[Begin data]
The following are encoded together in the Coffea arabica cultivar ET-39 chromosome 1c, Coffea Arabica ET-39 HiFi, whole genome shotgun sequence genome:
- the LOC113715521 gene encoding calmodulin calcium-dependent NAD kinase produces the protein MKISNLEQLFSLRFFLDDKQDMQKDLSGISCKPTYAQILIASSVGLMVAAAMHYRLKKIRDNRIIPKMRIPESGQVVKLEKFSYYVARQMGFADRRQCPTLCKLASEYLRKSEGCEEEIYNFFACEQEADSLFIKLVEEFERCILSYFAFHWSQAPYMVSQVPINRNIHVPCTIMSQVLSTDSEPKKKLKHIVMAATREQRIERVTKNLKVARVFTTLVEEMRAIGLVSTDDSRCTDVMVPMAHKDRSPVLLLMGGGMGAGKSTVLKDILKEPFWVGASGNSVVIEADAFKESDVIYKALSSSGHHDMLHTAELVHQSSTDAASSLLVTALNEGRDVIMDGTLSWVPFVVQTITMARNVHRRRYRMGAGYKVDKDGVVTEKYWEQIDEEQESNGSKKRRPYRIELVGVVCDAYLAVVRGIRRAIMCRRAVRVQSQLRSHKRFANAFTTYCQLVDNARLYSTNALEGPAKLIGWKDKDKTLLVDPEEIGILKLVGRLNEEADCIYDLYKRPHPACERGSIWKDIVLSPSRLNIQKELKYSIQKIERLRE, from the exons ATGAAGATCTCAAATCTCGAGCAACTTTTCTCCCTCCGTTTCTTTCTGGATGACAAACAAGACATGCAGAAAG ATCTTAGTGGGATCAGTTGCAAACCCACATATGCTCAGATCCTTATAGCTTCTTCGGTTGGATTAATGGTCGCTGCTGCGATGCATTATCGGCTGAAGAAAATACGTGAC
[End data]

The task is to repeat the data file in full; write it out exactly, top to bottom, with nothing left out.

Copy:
The following are encoded together in the Coffea arabica cultivar ET-39 chromosome 1c, Coffea Arabica ET-39 HiFi, whole genome shotgun sequence genome:
- the LOC113715521 gene encoding calmodulin calcium-dependent NAD kinase produces the protein MKISNLEQLFSLRFFLDDKQDMQKDLSGISCKPTYAQILIASSVGLMVAAAMHYRLKKIRDNRIIPKMRIPESGQVVKLEKFSYYVARQMGFADRRQCPTLCKLASEYLRKSEGCEEEIYNFFACEQEADSLFIKLVEEFERCILSYFAFHWSQAPYMVSQVPINRNIHVPCTIMSQVLSTDSEPKKKLKHIVMAATREQRIERVTKNLKVARVFTTLVEEMRAIGLVSTDDSRCTDVMVPMAHKDRSPVLLLMGGGMGAGKSTVLKDILKEPFWVGASGNSVVIEADAFKESDVIYKALSSSGHHDMLHTAELVHQSSTDAASSLLVTALNEGRDVIMDGTLSWVPFVVQTITMARNVHRRRYRMGAGYKVDKDGVVTEKYWEQIDEEQESNGSKKRRPYRIELVGVVCDAYLAVVRGIRRAIMCRRAVRVQSQLRSHKRFANAFTTYCQLVDNARLYSTNALEGPAKLIGWKDKDKTLLVDPEEIGILKLVGRLNEEADCIYDLYKRPHPACERGSIWKDIVLSPSRLNIQKELKYSIQKIERLRE, from the exons ATGAAGATCTCAAATCTCGAGCAACTTTTCTCCCTCCGTTTCTTTCTGGATGACAAACAAGACATGCAGAAAG ATCTTAGTGGGATCAGTTGCAAACCCACATATGCTCAGATCCTTATAGCTTCTTCGGTTGGATTAATGGTCGCTGCTGCGATGCATTATCGGCTGAAGAAAATACGTGAC